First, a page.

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Comportements de fécondité des Québécoises, allocations familiales et impôts : résultats et simulations d’un modèle de choix discrets portant sur les années 1975-1987


  • Lefebvre, Pierre

    (Département des sciences économiques, Université du Québec à Montréal)

  • Brouillette, Liliane

    (Département des sciences économiques, Université du Québec à Montréal)

  • Felteau, Claude

    (Département des sciences économiques, Université du Québec à Montréal)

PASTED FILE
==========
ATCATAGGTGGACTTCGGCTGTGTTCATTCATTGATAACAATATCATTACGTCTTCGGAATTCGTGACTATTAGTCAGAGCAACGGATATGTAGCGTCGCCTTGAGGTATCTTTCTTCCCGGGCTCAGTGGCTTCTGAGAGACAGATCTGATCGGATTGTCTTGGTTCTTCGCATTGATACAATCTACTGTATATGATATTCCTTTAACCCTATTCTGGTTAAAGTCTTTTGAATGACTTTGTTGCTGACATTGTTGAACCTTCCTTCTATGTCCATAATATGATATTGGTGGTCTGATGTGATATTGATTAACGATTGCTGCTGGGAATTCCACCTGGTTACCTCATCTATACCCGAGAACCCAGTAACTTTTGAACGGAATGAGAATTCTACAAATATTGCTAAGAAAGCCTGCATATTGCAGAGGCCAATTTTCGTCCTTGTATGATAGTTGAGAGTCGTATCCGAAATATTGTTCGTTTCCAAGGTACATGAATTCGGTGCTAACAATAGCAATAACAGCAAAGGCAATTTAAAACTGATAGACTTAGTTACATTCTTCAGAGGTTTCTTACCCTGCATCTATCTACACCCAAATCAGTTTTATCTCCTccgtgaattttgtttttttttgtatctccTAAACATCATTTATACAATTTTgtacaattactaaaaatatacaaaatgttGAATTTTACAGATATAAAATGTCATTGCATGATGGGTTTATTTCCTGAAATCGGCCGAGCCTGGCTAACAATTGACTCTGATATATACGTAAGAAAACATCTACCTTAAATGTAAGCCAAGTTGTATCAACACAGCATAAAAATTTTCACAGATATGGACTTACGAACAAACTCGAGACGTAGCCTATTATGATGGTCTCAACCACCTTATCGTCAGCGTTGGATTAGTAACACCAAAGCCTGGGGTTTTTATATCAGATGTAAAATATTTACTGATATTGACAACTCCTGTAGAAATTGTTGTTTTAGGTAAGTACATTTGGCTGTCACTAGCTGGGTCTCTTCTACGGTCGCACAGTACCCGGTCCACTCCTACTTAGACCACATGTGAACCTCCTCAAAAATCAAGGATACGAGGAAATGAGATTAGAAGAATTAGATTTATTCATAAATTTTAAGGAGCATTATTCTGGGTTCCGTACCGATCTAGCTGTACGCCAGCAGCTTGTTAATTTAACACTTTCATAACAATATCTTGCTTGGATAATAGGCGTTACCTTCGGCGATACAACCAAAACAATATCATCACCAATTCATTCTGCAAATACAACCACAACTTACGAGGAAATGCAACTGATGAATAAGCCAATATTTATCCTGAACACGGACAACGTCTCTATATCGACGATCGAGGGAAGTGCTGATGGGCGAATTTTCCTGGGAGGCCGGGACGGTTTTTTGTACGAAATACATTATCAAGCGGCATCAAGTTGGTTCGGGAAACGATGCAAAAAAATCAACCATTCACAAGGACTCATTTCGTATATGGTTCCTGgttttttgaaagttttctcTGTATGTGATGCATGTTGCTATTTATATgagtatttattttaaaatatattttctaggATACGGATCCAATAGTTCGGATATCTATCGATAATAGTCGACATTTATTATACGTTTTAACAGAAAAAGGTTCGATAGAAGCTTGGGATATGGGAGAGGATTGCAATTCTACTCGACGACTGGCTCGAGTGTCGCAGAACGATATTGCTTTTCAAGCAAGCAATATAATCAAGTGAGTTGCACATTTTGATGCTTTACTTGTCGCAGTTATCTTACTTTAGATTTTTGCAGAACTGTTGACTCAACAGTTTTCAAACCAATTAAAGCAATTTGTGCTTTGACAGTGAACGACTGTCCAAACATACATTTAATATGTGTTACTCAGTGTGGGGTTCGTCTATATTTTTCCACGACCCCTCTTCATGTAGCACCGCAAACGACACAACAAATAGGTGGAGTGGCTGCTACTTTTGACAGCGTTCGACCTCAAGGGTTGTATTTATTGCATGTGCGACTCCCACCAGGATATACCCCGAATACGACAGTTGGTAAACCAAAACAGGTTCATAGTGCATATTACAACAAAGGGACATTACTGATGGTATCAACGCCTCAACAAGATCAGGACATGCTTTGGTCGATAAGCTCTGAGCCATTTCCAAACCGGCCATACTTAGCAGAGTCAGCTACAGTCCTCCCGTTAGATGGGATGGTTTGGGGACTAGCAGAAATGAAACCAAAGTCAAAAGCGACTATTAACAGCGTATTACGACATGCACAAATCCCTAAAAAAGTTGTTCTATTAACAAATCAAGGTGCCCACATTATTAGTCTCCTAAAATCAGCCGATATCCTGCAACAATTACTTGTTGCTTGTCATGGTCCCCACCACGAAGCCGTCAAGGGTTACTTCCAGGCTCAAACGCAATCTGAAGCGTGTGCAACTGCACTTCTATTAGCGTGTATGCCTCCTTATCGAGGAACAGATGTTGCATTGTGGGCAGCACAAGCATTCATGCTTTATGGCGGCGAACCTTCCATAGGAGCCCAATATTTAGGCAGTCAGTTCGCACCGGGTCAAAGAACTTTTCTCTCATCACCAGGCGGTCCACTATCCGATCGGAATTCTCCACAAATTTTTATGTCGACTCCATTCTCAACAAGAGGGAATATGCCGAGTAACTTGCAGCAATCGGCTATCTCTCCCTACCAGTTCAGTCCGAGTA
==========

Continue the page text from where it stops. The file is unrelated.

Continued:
We suppose that women (couples), who are less than 40 years old, are faced with three types of sequential decisions: the fertility decision, the decision relative to the number of children to have and the decision concerning labour force participation. The hierarchical process of decision defines different situations (eight) that have an option value. We use a nested polychotomous discrete choice model to estimate the responsiveness of the behaviour of "married" women in Québec to variations in the expected flow of revenue resulting from changes in the parameters of the personal income tax and in the level of public monetary transfers conditional on the number of children. The model is estimated with micro-data from 9 repeated cross-sections for the years 1975 to 1987 with a full information maximum likelihood method. Our estimation of female wage equations conditional on the number of children takes into account the problem of sample selectivity. Finally this empirical setting is used to simulate the effects of changes made to the fiscal and tranfer policies in favor of families with dependent children on fertility, women labour force participation and the importance of spending costs for the two levels of government. On suppose que les femmes « mariées » (les couples) font face à trois types de décisions séquentielles : la décision de fécondité, la décision quant au nombre d’enfants et la décision de travailler ou de ne pas travailler. Ce processus hiérarchique de prise de décision définit différentes options (huit) caractérisées par leur valeur. Un modèle logistique de choix discrets évaluant la sensibilité des comportements des Québécoises à des changements dans les flux attendus de revenu liés à des modifications de la politique familiale gouvernementale (exemptions, crédits d’impôt, allocations familiales) a été estimé, à l’aide de micro-données provenant de 9 coupes transversales et portant sur les années 1975 à 1987, par une procédure de maximum de vraisemblance à information complète, en tenant compte du problème d’autosélection des échantillons. Les résultats empiriques du modèle montrent que la fiscalité personnelle conditionnelle à la présence des enfants et les allocations familiales influencent à la hausse la fécondité dans le cas des familles qui ont déjà des enfants. Ceci permet donc de simuler certains changements apportés aux politiques fiscales et de transferts en faveur des familles avec enfant(s) à charge et d’évaluer les effets sur la fécondité et la participation au marché du travail ainsi que l’ampleur des déboursés pour les deux paliers de gouvernements.